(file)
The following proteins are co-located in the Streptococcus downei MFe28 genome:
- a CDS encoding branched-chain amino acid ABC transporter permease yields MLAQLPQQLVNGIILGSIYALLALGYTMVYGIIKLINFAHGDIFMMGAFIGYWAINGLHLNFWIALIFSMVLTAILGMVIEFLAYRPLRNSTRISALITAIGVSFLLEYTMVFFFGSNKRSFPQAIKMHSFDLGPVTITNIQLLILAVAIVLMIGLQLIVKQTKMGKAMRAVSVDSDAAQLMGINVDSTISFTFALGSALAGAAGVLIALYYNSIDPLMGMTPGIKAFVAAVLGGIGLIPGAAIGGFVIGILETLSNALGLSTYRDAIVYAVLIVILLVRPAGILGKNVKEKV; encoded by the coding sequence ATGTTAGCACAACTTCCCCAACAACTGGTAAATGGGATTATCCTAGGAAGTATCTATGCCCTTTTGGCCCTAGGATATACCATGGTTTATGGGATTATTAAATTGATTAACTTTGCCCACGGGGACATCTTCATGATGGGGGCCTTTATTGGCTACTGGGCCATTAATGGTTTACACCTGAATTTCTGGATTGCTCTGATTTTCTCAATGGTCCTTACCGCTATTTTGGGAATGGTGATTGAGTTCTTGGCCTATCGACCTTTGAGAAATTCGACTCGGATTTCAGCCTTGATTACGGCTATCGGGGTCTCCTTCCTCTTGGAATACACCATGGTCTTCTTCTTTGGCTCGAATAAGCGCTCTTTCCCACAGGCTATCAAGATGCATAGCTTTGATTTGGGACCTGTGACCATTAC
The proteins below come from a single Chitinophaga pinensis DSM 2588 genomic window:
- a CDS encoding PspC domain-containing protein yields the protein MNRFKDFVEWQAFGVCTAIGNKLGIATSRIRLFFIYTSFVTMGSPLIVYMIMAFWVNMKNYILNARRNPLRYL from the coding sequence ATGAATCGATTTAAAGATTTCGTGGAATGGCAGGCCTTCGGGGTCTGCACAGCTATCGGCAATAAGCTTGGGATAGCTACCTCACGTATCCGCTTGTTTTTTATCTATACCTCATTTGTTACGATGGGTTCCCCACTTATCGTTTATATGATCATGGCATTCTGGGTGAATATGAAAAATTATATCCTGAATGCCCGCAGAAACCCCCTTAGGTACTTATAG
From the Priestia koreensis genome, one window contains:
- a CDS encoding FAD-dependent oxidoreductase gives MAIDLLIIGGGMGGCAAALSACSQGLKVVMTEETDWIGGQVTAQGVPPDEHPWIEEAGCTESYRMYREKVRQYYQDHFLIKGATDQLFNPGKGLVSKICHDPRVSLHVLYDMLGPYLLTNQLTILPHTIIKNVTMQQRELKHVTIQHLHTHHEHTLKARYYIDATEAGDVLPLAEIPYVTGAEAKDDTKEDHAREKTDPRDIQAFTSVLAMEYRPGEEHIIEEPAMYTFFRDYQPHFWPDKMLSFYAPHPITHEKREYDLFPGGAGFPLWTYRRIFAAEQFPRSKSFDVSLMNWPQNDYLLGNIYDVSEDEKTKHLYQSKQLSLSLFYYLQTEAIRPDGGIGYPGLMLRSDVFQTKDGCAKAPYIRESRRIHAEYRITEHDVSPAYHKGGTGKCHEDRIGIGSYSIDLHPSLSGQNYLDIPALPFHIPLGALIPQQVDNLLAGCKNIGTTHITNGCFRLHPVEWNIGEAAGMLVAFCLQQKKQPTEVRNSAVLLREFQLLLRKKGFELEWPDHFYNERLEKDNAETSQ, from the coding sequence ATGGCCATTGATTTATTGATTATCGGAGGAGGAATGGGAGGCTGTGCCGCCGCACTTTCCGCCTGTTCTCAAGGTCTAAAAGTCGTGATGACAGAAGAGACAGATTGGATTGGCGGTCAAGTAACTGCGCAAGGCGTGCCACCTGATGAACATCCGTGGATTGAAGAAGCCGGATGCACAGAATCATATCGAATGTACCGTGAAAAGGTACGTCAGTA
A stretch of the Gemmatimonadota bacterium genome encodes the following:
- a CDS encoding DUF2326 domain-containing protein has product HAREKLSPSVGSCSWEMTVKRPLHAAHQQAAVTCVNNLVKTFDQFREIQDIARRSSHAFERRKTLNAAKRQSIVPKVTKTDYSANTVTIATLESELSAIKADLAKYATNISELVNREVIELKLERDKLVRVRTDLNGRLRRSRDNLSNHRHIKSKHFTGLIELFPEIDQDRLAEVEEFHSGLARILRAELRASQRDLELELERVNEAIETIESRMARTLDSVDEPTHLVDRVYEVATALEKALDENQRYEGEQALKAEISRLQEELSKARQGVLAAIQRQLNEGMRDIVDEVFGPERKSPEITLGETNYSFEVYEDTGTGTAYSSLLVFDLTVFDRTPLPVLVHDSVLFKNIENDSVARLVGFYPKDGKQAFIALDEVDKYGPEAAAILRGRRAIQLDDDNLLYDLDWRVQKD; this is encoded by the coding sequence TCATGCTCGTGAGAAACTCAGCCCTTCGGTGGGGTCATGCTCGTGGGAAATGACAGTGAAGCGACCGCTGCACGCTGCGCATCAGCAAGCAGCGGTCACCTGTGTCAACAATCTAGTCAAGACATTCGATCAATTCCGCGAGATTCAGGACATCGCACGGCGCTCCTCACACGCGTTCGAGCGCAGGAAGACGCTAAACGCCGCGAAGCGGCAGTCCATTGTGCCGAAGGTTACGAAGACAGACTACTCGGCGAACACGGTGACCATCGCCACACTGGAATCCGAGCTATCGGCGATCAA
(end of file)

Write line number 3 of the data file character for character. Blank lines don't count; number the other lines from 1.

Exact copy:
The proteins below come from a single Chitinophaga pinensis DSM 2588 genomic window: